Inside Iran: Millions continue to battle drug addiction

estimated 1.3 million are being treated for their addiction, according to Al Arabiya News Channel

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At least six million Iranians are currently battling drug-related issues as the Islamic Republic continues to deal with a burgeoning drug trafficking industry.

The Financial Times reported the figure earlier this year, citing official records. An estimated 1.3 million are being treated for their addiction, according to Al Arabiya News Channel.


Rehabilitation centers can no longer absorb the growing number of those seeking help which prompted former addicts to set up their own rehab facilities.

The Iranian drug market is a versatile one. Opium continues to be popular due to the narcotic’s availability as Iran borders the drug’s biggest producer: Afghanistan.

“The geography is a huge problem here with the problems that exist in Pakistan and Afghanistan, Iran is the first country that a drug would enter in order to reach the real market which is in Europe and other parts of the world, so geography is clearly working against [the issue],” Trita Parsi, president of the National Iranian American Council told Al Arabiya News.

Iran’s answer

Sheesheh, or crystal meth, is the second most popular drug in the country. According to the United Nations Office on Drugs and Crime, the country is the world’s fourth largest importer of pseudoephedrine, the main chemical used to make crystal meth.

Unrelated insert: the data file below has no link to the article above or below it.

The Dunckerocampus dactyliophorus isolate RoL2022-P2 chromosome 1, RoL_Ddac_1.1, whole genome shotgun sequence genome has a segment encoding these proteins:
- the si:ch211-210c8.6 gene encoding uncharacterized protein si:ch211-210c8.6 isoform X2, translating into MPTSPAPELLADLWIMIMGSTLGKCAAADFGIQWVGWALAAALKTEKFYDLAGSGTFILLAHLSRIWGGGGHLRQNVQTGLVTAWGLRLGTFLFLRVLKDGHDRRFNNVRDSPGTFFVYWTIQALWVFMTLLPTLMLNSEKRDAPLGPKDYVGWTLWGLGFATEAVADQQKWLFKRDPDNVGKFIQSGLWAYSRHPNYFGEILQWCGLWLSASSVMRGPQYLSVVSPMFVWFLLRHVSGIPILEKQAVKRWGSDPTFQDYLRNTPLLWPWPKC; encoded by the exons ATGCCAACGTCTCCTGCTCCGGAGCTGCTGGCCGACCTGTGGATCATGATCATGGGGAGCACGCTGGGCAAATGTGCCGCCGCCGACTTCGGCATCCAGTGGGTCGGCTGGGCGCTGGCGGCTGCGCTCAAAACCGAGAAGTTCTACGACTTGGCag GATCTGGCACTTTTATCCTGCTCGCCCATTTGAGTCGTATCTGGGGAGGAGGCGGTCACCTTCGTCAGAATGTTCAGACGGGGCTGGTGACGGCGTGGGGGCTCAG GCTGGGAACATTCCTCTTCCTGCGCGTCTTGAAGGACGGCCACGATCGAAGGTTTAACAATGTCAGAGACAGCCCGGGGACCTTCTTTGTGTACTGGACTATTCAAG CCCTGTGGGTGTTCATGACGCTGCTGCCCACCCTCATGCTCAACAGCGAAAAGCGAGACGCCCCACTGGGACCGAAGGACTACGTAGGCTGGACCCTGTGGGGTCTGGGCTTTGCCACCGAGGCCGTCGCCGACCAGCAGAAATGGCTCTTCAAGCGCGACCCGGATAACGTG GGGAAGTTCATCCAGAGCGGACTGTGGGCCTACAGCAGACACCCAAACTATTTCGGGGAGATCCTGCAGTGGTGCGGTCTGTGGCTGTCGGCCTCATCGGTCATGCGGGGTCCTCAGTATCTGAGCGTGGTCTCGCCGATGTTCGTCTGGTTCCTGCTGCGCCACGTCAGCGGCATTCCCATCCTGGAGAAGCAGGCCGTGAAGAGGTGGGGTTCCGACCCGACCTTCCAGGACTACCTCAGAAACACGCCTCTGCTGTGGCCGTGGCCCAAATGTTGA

Although several Iranian presidents have vowed to tackle this problem, efforts have been not as effective as some have hoped.
While Iran’s proximity to Pakistan and Afghanistan is a major factor in its drug problem, Parsi says authorities “have not been as effective as they would want to be.”

“…The very large number of people they are executing is an indication that they’re failing because if this large number of executions worked, it would have been mitigated by now.”

Separately, Al Arabiya News Channel reported that members of Iran’s Revolutionary Guard have not only condoned drug trafficking but have capitalized on the smuggling.

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